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“Check it on your wrist and grab your phone” is Samsung's core message for the Galaxy Gear.
Tonight in Berlin, Samsung debuted the much-anticipated Galaxy Gear smart watch to a packed house at the Tempodrom. It’s difficult to say if it met all the wild and sundry expectations of the internet, but by the end of the hour-long event, most of the crowd was won over by at least some of the features that Samsung mentioned.
The Galaxy Gear was not the sole focus of the evening's festivities. New Galaxy Note 3 and Galaxy Note 10.1 (2014 Edition) tablets graced the stage, and offered their own bevy of new features. Most eyes were on the watch, though, as it represents a sort of green pasture in which no company (particularly Apple) has managed to plant a flag so far.
Samsung's smartwatch is larger on your wrist than the images make it appear. In person, at least to me, it appeared beautiful when displayed on the stand, but clunky when I actually wore it. And that opens up a really good question: how small or large do you have to make a smart watch in order to achieve maximum functionality? Too big and it looks ridiculous. Too small and you either have to ditch certain functions or get really creative about how you interact with the device.
What he meant is that the Galaxy Gear is really one half of a pair, with the other half being your phone or tablet. Right now, the Galaxy Note 3 is the only compatible phablet, but that's bound to change down the road. The watch alerts you to take action (“new email alert”) or to perform limited tasks like taking photos, tiny video clips, or creating audio notes for yourself. True, Samsung showcased a host of other applications, but the idea of the Gear being a paired device was a unifying theme. One cannot live by the watch alone.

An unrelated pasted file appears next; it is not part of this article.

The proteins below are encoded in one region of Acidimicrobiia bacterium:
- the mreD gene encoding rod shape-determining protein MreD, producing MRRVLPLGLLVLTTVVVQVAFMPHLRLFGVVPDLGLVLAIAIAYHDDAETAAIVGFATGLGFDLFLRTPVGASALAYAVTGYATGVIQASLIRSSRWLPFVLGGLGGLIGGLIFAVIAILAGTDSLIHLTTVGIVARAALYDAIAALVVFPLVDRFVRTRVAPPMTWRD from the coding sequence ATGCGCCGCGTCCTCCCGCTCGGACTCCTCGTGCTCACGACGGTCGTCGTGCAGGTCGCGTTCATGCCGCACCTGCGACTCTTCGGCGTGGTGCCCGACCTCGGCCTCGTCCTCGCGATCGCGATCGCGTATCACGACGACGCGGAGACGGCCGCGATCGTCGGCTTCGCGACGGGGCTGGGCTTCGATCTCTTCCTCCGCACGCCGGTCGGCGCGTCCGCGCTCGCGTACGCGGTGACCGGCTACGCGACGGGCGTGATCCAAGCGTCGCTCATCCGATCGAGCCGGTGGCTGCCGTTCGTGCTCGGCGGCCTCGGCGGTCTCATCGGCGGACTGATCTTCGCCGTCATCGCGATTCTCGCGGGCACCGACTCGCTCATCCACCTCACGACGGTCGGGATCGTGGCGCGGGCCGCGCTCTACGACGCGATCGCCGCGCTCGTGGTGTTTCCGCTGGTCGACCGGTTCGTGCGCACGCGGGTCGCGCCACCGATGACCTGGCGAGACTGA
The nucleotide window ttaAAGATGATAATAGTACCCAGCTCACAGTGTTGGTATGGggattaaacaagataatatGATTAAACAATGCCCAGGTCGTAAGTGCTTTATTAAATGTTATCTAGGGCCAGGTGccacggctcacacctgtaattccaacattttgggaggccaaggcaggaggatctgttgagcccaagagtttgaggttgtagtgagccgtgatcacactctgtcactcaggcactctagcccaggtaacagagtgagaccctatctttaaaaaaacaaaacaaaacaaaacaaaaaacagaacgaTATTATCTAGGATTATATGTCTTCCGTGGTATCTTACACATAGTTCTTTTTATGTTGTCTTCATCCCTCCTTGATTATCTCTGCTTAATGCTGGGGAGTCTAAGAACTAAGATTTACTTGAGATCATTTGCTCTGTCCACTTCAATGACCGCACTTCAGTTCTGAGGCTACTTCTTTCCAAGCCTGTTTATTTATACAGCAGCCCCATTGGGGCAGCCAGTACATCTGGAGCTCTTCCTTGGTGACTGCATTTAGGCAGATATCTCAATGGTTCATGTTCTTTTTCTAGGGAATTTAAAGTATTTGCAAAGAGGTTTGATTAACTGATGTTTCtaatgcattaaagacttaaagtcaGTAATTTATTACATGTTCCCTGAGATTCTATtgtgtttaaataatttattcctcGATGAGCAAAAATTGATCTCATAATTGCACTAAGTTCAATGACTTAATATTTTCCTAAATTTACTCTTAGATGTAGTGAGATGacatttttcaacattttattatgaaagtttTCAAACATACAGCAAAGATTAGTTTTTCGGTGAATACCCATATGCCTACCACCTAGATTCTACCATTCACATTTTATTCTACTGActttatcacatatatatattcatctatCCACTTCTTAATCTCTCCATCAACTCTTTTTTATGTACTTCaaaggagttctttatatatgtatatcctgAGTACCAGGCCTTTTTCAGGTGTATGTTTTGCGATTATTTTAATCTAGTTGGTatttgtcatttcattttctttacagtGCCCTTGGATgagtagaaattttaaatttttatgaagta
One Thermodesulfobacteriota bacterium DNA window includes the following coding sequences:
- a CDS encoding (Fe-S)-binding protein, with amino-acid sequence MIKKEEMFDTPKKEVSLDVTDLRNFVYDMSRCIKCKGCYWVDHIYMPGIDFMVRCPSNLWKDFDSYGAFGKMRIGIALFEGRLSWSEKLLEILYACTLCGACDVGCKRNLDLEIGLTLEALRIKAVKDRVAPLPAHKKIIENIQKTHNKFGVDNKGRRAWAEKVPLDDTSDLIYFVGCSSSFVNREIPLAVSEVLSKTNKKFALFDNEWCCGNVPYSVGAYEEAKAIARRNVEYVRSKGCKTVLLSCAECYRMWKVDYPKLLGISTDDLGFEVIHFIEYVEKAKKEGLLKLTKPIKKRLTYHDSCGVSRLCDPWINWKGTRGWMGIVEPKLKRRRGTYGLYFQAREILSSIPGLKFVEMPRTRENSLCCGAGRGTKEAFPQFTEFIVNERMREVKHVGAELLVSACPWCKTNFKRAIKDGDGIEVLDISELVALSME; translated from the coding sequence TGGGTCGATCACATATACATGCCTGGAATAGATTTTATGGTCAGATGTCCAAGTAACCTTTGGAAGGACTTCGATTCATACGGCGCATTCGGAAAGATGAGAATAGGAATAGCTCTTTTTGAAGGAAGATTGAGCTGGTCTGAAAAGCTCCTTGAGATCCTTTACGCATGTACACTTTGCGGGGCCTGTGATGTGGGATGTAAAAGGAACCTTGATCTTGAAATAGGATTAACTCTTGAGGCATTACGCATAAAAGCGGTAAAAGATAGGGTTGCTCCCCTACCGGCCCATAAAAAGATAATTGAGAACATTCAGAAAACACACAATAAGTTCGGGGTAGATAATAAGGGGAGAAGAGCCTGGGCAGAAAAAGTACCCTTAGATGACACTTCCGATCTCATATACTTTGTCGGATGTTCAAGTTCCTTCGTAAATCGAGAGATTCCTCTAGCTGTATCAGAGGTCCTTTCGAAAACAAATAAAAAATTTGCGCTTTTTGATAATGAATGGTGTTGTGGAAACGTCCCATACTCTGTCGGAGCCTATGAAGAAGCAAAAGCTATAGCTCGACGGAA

We're not going to go into a full spec list rundown, because that’s not what makes the Galaxy Gear so interesting. (Read all specs here if you like.) The Gear is interesting because it represents a new horizon in the human/tech interface. Phones and tablets are boring now, because you can put them in your pocket or bag and forget about them. But your wrist is always there.
As mentioned, the Galaxy Gear was not the only product debuting at the Tempodrom tonight. The Galaxy Note 3 got equal, if not more, stage time, and introduced a slew of new features. Notably, integration with the S Pen stylus is a lot more advanced this time around. You can now perform some simple tasks much more quickly, along with a few cool new tricks that drew genuine applause from an otherwise jaded press corps.
In particular, the ability to run two windows of the same application simultaneously got a big response. This means that you can have two chat windows open at the same time without constantly having to constantly switch back and forth between windows. Another crowd-pleaser was the ability to draw a rectangle with the pen is any app, and have that rectangle populate a smaller app inside of it.
Let's say you're writing an email and need to do a quick calculation. With the Note 3, you can simply draw a rectangle and fill it with the calculator, do your sums, and close the sub-window when you’re done. And that's just one tiny stroke of brilliance amid a laundry list of impressive capabilities. You can get the press release and specs here for a full rundown.
Finally, Samsung announced the Galaxy Note 10.1 (2014 Edition). The awkwardly named tablet received the smallest spotlight, but still managed to impress by piggybacking on many of the Note 3's features. The press release and specs for this 10.1-inch tablet are here.
Amazingly, this massive event was not even the main Samsung press event at IFA 2013, since it focused solely on Samsung’s mobile division. The Samsung Electronics press conference will be held on September 5th, and will surely usher in a whole new host of tech that you'll be able to read about right here.